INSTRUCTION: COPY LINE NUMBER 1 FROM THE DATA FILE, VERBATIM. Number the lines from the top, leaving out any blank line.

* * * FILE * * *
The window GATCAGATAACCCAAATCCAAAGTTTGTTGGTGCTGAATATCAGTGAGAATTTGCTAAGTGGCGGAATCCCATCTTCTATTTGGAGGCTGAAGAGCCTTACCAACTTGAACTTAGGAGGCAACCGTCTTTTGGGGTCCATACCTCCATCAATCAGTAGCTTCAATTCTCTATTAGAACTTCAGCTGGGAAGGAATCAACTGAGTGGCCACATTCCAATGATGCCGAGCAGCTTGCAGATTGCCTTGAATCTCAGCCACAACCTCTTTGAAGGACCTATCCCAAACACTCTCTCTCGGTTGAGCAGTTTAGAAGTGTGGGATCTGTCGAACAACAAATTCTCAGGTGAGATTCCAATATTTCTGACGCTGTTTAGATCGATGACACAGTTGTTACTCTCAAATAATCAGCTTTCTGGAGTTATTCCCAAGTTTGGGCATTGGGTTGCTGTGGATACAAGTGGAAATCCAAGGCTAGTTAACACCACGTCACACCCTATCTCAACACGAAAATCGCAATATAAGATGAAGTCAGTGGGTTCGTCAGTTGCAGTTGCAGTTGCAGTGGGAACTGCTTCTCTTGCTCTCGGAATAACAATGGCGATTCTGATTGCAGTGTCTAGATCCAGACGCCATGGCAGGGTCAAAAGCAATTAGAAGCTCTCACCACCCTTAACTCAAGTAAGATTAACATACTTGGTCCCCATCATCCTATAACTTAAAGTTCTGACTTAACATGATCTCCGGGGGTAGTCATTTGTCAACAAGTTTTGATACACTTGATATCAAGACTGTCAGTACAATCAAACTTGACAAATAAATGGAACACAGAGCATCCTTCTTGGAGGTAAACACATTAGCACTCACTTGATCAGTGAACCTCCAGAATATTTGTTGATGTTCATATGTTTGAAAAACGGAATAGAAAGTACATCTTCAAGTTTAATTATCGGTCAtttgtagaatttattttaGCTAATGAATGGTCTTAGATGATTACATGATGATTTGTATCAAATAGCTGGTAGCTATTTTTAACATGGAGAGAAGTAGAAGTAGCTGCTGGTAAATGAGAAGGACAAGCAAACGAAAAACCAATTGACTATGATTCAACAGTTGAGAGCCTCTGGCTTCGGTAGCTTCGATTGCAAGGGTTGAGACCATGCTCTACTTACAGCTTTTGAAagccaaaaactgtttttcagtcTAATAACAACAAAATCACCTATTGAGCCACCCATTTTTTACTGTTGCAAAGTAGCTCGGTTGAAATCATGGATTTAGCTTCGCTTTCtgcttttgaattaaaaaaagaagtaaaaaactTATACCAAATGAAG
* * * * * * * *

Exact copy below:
The window GATCAGATAACCCAAATCCAAAGTTTGTTGGTGCTGAATATCAGTGAGAATTTGCTAAGTGGCGGAATCCCATCTTCTATTTGGAGGCTGAAGAGCCTTACCAACTTGAACTTAGGAGGCAACCGTCTTTTGGGGTCCATACCTCCATCAATCAGTAGCTTCAATTCTCTATTAGAACTTCAGCTGGGAAGGAATCAACTGAGTGGCCACATTCCAATGATGCCGAGCAGCTTGCAGATTGCCTTGAATCTCAGCCACAACCTCTTTGAAGGACCTATCCCAAACACTCTCTCTCGGTTGAGCAGTTTAGAAGTGTGGGATCTGTCGAACAACAAATTCTCAGGTGAGATTCCAATATTTCTGACGCTGTTTAGATCGATGACACAGTTGTTACTCTCAAATAATCAGCTTTCTGGAGTTATTCCCAAGTTTGGGCATTGGGTTGCTGTGGATACAAGTGGAAATCCAAGGCTAGTTAACACCACGTCACACCCTATCTCAACACGAAAATCGCAATATAAGATGAAGTCAGTGGGTTCGTCAGTTGCAGTTGCAGTTGCAGTGGGAACTGCTTCTCTTGCTCTCGGAATAACAATGGCGATTCTGATTGCAGTGTCTAGATCCAGACGCCATGGCAGGGTCAAAAGCAATTAGAAGCTCTCACCACCCTTAACTCAAGTAAGATTAACATACTTGGTCCCCATCATCCTATAACTTAAAGTTCTGACTTAACATGATCTCCGGGGGTAGTCATTTGTCAACAAGTTTTGATACACTTGATATCAAGACTGTCAGTACAATCAAACTTGACAAATAAATGGAACACAGAGCATCCTTCTTGGAGGTAAACACATTAGCACTCACTTGATCAGTGAACCTCCAGAATATTTGTTGATGTTCATATGTTTGAAAAACGGAATAGAAAGTACATCTTCAAGTTTAATTATCGGTCAtttgtagaatttattttaGCTAATGAATGGTCTTAGATGATTACATGATGATTTGTATCAAATAGCTGGTAGCTATTTTTAACATGGAGAGAAGTAGAAGTAGCTGCTGGTAAATGAGAAGGACAAGCAAACGAAAAACCAATTGACTATGATTCAACAGTTGAGAGCCTCTGGCTTCGGTAGCTTCGATTGCAAGGGTTGAGACCATGCTCTACTTACAGCTTTTGAAagccaaaaactgtttttcagtcTAATAACAACAAAATCACCTATTGAGCCACCCATTTTTTACTGTTGCAAAGTAGCTCGGTTGAAATCATGGATTTAGCTTCGCTTTCtgcttttgaattaaaaaaagaagtaaaaaactTATACCAAATGAAG